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Tigran Levonovich Petrosian vs Pavel Smirnov
Aeroflot Open (2006), Moscow RUS, rd 5, Feb-12
Sicilian Defense: Najdorf Variation. English Attack (B90)  ·  1-0



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Given 41 times; par: 23 [what's this?]

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Kibitzer's Corner
< Earlier Kibitzing  · PAGE 3 OF 3 ·  Later Kibitzing>
Jul-14-07  DexterGordon: Wait, I think your (B) has the answer to why White plays b4 and c4, <black knight c6>. With the Black queen on b4, if 29...Rae7, then Ne6+ wins the queen.
Jul-14-07  crazy monk: <That's a different Tigran?> Is he relates to the "original" Petrosian?
Jul-14-07  outplayer: What should I say? easy saturday ;-)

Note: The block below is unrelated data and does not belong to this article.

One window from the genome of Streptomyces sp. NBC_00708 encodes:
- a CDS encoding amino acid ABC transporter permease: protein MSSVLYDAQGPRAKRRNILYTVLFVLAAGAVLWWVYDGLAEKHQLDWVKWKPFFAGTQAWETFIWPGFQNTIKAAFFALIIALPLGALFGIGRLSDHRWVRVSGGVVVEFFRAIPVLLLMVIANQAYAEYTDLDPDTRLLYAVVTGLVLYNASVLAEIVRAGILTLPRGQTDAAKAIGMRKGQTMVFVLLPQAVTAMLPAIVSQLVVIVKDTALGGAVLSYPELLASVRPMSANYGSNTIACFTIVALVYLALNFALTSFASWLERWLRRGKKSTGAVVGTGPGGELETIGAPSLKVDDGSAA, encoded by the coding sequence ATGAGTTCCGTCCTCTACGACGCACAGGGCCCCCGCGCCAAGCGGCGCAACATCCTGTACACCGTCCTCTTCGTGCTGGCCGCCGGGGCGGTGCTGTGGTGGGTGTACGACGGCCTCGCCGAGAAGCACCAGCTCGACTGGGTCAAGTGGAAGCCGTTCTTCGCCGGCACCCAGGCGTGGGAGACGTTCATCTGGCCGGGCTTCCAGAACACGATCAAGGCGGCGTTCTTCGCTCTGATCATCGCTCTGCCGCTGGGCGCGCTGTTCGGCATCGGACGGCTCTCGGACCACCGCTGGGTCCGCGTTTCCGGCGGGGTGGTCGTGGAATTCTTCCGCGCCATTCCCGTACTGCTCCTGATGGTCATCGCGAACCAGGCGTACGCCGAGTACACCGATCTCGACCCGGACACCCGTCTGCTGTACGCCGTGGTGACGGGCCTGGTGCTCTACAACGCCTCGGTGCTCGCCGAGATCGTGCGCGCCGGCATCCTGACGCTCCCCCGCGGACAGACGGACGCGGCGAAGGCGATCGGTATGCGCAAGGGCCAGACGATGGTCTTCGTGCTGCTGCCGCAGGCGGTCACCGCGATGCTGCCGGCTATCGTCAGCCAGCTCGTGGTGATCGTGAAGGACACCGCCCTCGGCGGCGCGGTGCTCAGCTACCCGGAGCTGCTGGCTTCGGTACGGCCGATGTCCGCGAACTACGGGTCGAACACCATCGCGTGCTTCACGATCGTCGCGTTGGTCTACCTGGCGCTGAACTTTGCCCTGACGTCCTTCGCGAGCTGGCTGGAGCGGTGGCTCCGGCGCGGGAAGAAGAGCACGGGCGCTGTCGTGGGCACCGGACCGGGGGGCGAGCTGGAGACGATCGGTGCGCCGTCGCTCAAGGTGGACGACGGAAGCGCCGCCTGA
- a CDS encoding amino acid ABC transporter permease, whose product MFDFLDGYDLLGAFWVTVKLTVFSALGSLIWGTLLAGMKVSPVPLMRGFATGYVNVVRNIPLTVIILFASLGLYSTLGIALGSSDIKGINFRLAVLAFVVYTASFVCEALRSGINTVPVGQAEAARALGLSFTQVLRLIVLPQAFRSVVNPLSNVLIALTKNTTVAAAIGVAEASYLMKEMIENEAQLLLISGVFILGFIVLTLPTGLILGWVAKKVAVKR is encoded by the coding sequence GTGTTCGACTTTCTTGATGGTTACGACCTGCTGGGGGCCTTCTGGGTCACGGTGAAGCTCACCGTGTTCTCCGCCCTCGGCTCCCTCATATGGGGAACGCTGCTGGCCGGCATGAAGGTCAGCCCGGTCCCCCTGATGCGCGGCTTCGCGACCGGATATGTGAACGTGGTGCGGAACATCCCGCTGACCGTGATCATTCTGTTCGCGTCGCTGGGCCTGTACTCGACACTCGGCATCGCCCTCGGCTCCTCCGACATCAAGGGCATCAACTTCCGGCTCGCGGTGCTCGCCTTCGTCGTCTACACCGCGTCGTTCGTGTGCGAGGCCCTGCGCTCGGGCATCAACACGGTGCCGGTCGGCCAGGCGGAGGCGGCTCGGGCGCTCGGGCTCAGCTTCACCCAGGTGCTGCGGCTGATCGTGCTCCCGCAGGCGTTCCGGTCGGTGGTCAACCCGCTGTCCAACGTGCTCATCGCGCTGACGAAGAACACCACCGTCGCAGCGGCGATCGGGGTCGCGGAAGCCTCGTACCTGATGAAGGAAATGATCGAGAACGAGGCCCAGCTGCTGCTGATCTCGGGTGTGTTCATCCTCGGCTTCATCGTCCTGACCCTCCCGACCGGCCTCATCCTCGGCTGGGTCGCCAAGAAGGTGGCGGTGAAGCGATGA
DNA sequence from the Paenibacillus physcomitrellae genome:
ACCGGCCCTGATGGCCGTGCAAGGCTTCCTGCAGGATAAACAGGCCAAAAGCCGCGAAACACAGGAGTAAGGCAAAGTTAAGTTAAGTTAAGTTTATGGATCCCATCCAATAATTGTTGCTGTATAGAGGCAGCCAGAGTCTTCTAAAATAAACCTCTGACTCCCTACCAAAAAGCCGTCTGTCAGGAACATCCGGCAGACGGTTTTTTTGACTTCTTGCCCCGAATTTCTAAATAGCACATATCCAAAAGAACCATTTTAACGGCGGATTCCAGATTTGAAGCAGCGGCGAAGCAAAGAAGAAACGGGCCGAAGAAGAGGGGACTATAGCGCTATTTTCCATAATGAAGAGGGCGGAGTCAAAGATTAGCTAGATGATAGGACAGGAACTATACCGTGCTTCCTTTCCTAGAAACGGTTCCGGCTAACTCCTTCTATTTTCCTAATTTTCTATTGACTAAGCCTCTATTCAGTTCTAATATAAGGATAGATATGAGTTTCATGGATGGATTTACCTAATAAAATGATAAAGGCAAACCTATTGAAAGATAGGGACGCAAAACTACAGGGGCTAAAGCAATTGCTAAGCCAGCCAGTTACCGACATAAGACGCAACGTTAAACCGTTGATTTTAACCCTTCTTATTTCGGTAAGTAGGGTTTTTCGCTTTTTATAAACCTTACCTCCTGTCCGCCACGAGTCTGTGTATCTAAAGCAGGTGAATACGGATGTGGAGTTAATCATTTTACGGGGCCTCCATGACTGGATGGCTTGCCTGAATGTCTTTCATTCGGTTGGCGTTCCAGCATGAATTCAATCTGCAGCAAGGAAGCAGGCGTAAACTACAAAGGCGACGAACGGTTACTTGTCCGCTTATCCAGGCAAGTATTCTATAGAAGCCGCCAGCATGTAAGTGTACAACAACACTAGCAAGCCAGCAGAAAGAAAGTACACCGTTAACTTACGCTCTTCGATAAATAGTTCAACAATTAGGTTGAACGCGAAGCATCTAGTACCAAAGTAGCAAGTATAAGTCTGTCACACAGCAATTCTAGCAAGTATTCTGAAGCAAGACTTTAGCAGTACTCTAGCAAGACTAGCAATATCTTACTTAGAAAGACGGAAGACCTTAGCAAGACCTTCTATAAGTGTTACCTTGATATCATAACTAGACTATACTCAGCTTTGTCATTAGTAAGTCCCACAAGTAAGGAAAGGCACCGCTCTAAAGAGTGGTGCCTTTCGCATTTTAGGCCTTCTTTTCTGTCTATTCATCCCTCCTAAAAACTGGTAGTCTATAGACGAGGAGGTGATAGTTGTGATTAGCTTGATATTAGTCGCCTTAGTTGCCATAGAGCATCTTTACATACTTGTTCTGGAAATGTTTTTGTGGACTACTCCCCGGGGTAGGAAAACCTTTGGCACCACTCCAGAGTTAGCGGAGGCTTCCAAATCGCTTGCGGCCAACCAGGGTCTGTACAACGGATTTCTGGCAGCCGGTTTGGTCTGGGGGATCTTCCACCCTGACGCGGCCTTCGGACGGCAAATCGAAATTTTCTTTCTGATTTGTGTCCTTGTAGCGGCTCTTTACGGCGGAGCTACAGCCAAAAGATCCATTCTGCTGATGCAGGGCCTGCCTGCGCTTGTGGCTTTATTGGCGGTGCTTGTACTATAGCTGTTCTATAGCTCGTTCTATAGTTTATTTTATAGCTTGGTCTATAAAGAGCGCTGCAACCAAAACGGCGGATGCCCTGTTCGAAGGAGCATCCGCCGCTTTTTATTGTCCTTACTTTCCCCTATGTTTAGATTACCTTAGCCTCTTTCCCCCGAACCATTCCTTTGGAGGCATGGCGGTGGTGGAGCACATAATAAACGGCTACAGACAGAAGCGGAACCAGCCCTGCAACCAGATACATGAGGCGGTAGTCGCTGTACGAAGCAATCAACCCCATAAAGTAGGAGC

Jul-14-07  desiobu: I the right first couple of moves but I couldn't finish it. Really pretty finish.
Jul-14-07  noTALent: I considered both Bxh7+ and Rxa5 as my probable best moves, but didn't look at it long enough to get them in correct order. Might have gotten that far if I had the time... But the rest was filled with so many permutations...
Jul-14-07  melv: <black knight c6> 27 b4 deflects the Q from gaurding the bishop on d8 so now black cannot use the rook to interpose on e7. He has to us the bishop which then blocks the rook on a7 from gaurding my head hurts
Jul-14-07  TrueBlue: Rxa5 and Bh7+ both give decisive advantage to white ...
Jul-14-07  bogo78: i've seen the first 3 moves but after that the picture become blurry, as there were too many variations to check. b4 and c5 ideas did not cross my mind, I guess i was probing waters way out of my calculation horizon.
Premium Chessgames Member
  Peligroso Patzer: <crazy monk: <That's a different Tigran?> Is he relate[d] to the "original" Petrosian?>

From the biography at: Tigran L Petrosian:

"Tigran Petrosian (no relation to the late World Champion Tigran Vartanovich Petrosian) was born in 1984 in Armenia."